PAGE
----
You are the Chief Executive of a well known brand or perhaps a collection of well-known brands. You have developed clear brand propositions and your advertising and P.R. has been carefully designed to reinforce these propositions. The only problem is that your market research tells you that customers do not recognise your brand values and it is possible that are you are delivering an empty promise, what do you do? |
Check out the following.
The chances are that there is a missing link in the chain.
COMMUNICATION OF MISSION AND VISION This no doubt has been communicated, but in what way? CEOs and their directors have a habit of communicating corporate goals in corporate goal language. Increased growth, improved profitability, reduced costs are all laudable corporate objectives but they hardly inspire a motivational response from employees. What’s in it for them? Longer hours, less resource, reduced rewards? It’s hardly surprising that they are not ‘engaged with’ the organisation’s mission and vision. And anyway what does excellence in customer service mean?
If employees are to take on board ownership of the future direction of the business, they need a reason to do so – a win in it for them. This needs to be spelt out in language they understand.
Perhaps personal development, career opportunities, increase in job satisfaction and more recognition need to be re-emphasised in communicating the corporate vision, using language understood by every level of employee.
VALUES CLARIFICATION If values are not translated into competencies or behaviours, and measurements put to them, how will employees know what they are expected to deliver to live out the brand values?
Values need to be made clear to all employees in recognisable behavioural descriptions. They need to be explained, socialised and sold throughout the organisation. Cynics need to be won over. Senior Management need to evidence them. The ‘talk’ must be seen to be ‘walked’. If not, values might just as well be a wish list of out-of-touch senior managers.
Departments, teams, and individuals all need to understand how to live out the values in their part of the business.
REWARDS What you reward is what you get. Vision needs to be supported by values, values supported by measurable behaviours, and these behaviours reinforced by rewards.
Look at the most-powerful brands, they understand the link between living the brand and rewarding the required behaviours.
Whatever your reward and recognition system is based on – individual, team, department, organisation performance – nothing will happen in living the brand values unless there is explicit reinforcement of desired performance and behaviours.
The place to start is often at director level with bonuses reflecting both results and behaviours. Lets face it, if senior management don’t change, others in the organisation certainly won’t.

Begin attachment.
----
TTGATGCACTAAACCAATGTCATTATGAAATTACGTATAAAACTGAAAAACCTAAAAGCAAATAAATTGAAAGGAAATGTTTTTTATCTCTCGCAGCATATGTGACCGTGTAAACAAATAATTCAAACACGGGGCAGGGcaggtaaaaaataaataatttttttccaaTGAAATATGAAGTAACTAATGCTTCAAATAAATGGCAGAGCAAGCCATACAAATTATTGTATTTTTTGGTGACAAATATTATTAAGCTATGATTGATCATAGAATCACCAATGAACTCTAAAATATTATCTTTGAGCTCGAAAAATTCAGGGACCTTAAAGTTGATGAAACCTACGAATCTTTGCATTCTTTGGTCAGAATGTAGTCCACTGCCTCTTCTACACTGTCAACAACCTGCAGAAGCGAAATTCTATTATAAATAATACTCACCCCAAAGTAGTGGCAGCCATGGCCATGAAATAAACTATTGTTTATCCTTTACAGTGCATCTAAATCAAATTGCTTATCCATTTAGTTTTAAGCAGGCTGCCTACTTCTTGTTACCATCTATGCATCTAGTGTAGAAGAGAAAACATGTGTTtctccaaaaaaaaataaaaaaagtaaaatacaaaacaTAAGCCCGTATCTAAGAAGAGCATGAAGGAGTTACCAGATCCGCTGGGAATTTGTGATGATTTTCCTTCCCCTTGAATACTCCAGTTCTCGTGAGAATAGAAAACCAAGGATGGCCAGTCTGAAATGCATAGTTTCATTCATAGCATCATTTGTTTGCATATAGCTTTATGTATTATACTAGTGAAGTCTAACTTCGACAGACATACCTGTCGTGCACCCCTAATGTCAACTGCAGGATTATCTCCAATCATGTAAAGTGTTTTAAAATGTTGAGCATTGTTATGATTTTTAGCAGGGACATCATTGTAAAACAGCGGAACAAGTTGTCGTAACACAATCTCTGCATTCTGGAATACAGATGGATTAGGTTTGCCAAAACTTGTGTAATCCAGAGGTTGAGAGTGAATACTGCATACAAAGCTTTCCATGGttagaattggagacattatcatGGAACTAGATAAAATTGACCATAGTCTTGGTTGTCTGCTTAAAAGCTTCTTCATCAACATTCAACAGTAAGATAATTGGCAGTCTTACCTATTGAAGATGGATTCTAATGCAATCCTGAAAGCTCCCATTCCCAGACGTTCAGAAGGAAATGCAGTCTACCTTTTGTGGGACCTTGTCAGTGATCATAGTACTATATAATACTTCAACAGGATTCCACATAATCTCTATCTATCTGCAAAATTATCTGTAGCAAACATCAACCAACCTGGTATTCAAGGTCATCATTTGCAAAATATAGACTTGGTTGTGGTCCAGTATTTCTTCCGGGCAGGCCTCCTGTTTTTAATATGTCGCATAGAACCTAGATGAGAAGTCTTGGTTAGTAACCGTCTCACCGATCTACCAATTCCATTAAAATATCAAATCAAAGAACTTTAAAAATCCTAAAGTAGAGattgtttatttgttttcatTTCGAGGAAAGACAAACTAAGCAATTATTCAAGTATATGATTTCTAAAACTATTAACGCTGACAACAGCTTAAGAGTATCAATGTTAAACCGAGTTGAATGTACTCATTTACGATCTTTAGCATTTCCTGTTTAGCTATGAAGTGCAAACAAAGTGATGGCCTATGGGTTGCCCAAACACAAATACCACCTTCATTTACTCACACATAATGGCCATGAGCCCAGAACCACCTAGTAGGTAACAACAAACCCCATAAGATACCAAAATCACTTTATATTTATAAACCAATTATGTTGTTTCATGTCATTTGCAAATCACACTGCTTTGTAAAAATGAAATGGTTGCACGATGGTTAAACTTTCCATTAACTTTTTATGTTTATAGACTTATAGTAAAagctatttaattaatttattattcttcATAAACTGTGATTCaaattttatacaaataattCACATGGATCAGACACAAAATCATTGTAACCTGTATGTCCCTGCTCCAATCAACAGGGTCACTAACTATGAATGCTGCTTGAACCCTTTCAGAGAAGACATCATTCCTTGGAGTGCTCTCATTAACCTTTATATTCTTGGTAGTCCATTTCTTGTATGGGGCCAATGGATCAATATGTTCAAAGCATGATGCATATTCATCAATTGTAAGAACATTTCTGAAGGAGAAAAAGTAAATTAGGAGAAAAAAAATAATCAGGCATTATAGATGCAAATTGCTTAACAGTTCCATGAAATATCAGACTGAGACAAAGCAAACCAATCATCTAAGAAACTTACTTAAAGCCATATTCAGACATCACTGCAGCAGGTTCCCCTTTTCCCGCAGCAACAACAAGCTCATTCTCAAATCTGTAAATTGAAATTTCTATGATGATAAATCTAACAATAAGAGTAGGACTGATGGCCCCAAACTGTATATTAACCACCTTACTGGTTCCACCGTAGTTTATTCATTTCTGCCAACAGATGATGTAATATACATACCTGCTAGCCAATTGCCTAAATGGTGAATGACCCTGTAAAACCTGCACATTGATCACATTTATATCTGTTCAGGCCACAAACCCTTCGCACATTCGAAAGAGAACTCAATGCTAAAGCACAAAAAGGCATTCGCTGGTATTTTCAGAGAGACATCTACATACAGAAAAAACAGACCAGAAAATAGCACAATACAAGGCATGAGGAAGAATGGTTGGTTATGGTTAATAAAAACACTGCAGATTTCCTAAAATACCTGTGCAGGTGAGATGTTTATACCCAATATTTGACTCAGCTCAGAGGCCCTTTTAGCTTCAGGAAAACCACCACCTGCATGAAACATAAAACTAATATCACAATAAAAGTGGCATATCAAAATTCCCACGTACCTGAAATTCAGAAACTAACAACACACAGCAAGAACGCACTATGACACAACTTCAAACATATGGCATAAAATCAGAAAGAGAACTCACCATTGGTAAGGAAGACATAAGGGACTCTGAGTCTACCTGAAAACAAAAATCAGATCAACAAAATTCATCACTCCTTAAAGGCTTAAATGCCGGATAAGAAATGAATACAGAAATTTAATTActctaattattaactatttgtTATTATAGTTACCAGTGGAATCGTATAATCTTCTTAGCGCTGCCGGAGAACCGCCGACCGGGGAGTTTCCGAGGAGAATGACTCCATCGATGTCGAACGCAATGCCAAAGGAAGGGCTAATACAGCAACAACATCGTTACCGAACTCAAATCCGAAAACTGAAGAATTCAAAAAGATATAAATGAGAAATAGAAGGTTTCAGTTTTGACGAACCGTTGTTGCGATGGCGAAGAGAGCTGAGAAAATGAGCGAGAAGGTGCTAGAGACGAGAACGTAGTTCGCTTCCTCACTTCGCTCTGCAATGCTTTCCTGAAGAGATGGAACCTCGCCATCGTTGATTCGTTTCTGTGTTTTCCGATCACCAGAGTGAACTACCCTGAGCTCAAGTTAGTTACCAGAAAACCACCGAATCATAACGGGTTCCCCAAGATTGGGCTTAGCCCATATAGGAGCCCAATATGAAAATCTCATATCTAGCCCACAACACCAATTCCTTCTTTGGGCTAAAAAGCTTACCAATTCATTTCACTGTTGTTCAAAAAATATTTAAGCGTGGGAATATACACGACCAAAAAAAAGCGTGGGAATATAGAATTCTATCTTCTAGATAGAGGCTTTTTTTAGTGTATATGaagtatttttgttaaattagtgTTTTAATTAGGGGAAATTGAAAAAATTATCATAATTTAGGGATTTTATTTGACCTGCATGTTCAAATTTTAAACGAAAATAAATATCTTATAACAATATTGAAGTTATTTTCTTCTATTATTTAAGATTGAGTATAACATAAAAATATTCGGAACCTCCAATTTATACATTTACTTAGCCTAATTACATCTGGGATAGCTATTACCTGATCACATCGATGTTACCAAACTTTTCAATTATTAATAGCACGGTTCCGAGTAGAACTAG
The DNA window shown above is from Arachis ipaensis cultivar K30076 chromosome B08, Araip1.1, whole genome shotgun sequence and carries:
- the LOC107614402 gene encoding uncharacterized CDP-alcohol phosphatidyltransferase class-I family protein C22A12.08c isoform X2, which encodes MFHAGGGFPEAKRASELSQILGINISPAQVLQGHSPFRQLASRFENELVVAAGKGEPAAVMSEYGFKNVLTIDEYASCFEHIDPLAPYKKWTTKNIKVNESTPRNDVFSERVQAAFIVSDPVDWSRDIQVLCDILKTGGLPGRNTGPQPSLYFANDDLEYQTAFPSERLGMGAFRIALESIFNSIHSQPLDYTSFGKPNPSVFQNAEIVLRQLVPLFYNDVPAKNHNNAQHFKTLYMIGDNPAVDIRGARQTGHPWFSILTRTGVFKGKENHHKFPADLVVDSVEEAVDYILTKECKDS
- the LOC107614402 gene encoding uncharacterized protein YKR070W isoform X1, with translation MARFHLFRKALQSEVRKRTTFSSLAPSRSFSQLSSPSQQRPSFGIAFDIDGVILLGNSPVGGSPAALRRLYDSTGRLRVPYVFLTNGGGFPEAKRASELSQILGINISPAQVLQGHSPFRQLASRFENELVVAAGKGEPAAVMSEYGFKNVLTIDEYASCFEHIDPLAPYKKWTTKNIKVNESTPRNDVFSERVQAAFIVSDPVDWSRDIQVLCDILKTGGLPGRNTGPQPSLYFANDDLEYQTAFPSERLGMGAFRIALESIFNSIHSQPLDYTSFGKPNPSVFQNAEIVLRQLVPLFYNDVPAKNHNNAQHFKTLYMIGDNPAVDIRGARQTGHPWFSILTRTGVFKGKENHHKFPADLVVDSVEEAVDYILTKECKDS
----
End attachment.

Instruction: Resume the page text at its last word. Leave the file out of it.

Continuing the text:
RECRUITMENT Organisations are finding that they need an employee proposition as well as a brand proposition. What is an employee proposition? Quite simply what type of business are you and what type of employee do you want to attract?
• An established, high market share, long term employer • A fast growth, high reward corporate • A lifestyle provider • A save the world, not for profit, organisation
Whatever you are, your employee proposition will need to spell out the type of people you trying to attract.
It is obvious, but true, that the first step to living brand values is to attract those who hold your values!
TRAINING AND DEVELOPMENT This starts with education of new employees during the recruitment process – what are you about as an organisation, what’s the mission and vision, what are the corporate values, what does this mean to your people?
It continues through the induction process in which these key messages are driven home.
It is reflected in all training programmes, learning and development initiatives, and promotion decisions. The messages are clear – training and development is for your benefit as an employee and our benefit as an employer as we work together for the benefit of our customers for our mutual success.
LEADERSHIP AND MANAGEMENT The definition of a good leader is “Is anyone willing to follow them?”.
The definition of a good manager is “Is everyone willingly delivering the results required of them?”
So what about your managers? Have they bought into the brand values? Are they living them? Are they communicating them to their teams? Are they coaching them? Are they rewarding them?
Managers cannot ensure the living out of brand values if they are rarely seen, not respected and simply want to retain the status quo. There is a world of difference between a manager who has a passion for the business and one who is simply seeing his/her time out.
So what about a shake-up of your management team? Breathe new life into the eager, young, innovative and spirited people who believe in your organisation and want to make a difference.
You can’t make it with substandard managers. The impetus and momentum simply won’t be there.
So where does this leave you as a CEO, with a mismatch between the dream and reality. There are two basic choices – change the dream or change the reality. The first is untenable (unless the dream is ill-founded) so you have one choice – change the reality. This means a return to the links in the chain of success. Which is missing? Which need work done on them?
Its been said that an organisation is only as strong as its weakest link.
What is your weakest link?
Jeremy Francis CEO Buy and Train June 2012 www.buyandtrain.com
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